Pearl Harbor Veteran Isaac George

A while back, I received a phone call from a woman who lives in my hometown.  She had come across my portraits of WWII veterans that I photographed while visiting Pennsylvania, and wanted to pass on a name and telephone number of someone I may be interested in contacting.  She told me about Isaac George who was at Pearl Harbor when it was attacked by the Japanese on December 7, 1941.  I’m always eager to meet any veteran, but to potentially have the chance to sit down and photograph someone who witnessed that day of our nation’s history really got me excited.  I wrote down his information on a piece of paper, put it in my desk, and planned to call him as soon as possible.  As soon as possible, however, wouldn’t be for nine months.

Every time I opened up my desk drawer, I would see that piece of paper with Mr. George’s name and phone number and think, “I need to get in touch with him soon.”  My schedule just wouldn’t allow me to take a long enough trip to Pennsylvania so I could meet with Mr. George.  It was also frustrating because this project means so much to me, and it had basically been put on hold.  Finally though, that all changed as I’d be back in Pennsylvania for three full days.  I gave Mr. George a call.

When I spoke with Mr. George on the phone, he explained that he doesn’t talk much about his experiences in the war.  When talking with veterans, I always make it a point to let them know they can share as little or as much as they wish.  It cannot be easy for them to rehash perhaps the most painful memories of their lives.  He agreed to sit for a portrait but wasn’t sure how much, if anything, he’d want to talk about.

I arrived to his home where he and his wife were incredibly welcoming, and we all sat down at a table covered with medals, maps, and a statement that Mr. George had typed out years ago about what he witnessed at Pearl Harbor.  We started talking briefly about his company and how he was a member of the 324 Signal Company in the 5th Air Force.  Mr. George then read the statement that he had typed some time ago.  Only a couple sentences into it, his voice began to shutter as the day’s events rushed from his memory.  As I watched and listened, he pushed his way onward and finished the statement.  That right there was something I’ll never forget.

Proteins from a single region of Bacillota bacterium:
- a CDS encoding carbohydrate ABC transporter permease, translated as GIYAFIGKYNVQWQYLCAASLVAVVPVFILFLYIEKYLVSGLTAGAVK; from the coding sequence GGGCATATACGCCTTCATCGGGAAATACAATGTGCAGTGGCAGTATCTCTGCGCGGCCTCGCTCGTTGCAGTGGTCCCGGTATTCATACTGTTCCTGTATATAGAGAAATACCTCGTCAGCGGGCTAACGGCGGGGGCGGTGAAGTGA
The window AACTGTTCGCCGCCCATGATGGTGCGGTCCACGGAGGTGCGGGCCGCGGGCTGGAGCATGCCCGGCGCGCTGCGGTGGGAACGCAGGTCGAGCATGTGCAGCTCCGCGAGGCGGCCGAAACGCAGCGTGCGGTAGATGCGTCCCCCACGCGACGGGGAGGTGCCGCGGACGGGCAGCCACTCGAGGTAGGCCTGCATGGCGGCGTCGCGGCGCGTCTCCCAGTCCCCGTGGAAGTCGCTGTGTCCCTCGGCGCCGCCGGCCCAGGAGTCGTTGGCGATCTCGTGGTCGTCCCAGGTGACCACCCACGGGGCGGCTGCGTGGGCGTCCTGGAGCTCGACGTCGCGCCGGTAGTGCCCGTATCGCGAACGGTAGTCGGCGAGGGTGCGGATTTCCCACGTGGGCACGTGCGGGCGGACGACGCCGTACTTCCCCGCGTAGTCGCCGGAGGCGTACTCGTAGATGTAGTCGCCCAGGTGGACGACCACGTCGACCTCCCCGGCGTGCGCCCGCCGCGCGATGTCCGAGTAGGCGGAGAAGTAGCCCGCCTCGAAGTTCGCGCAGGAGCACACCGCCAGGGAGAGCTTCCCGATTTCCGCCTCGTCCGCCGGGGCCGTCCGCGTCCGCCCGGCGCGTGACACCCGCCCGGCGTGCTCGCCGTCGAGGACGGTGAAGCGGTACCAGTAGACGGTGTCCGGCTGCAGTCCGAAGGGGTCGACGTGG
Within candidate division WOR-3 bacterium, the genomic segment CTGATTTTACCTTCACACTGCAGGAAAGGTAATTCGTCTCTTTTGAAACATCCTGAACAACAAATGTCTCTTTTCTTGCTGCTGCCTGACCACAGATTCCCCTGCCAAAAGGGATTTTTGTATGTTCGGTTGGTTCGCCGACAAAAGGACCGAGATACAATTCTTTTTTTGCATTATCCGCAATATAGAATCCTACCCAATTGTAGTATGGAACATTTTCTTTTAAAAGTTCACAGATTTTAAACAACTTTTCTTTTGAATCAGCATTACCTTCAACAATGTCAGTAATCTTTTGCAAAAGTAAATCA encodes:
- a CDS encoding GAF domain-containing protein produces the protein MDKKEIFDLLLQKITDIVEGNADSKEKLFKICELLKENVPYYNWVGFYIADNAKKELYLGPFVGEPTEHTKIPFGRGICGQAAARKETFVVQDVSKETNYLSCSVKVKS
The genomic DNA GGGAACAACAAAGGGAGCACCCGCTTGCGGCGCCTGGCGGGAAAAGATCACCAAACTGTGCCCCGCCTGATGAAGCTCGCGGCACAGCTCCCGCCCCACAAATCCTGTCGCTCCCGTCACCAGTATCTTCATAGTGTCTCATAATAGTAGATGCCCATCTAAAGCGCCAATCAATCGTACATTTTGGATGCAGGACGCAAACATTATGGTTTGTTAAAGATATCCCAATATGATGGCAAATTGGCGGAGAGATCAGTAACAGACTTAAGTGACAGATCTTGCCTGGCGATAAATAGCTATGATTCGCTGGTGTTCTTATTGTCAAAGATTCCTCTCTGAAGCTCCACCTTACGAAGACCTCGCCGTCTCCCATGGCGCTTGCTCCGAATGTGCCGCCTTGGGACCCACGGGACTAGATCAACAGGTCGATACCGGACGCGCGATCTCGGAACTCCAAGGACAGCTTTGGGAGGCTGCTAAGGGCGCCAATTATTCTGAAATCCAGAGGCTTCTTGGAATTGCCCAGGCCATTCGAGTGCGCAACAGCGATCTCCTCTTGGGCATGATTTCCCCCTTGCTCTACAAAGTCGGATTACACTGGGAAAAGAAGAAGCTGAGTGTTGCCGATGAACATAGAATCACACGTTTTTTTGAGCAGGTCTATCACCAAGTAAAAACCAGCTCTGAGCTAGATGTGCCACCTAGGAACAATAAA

Mr. George was at Hickam Field on the morning of the attack.  “As one plane came over very low, I noticed the red ball of Japan on its wings.”  Surrounded by explosions and enemy aircraft fire, he was ordered to report to the control tower and begin monitoring all radio frequencies.  The strafing planes made the task nearly impossible.

After the attack, Mr. George describes what he saw as better to be forgotten.  It wasn’t until four days later that he was finally able to contact his mother to let her know that he was alive.

With the attack on Pearl Harbor being one of the darkest days in U.S. history, I wanted the portraits of Mr. George to be slightly different than my previous veteran portraits.  I lit these portraits to have a slightly darker look than the others.  I used just one light to allow the fall-off to add to the overall mood of the portrait.

I’m especially happy with the portrait I took of Mr. George wearing his jacket and hat.  A bit of thought went into this particular shot.  I had him look to his right away from his metals to signify that his experiences in the war are something he prefers to keep in the past.  However, by wearing the jacket and hat, they signify that although those are experiences from the past, they are something that he carries with him every day.

Before leaving, Mr. George’s wife explained that he doesn’t even share his war experiences with his children.  It’s something that he just prefers them not knowing too much about.  To say that I’m gracious and incredibly honored for him sharing that part of his life with me is a complete understatement.

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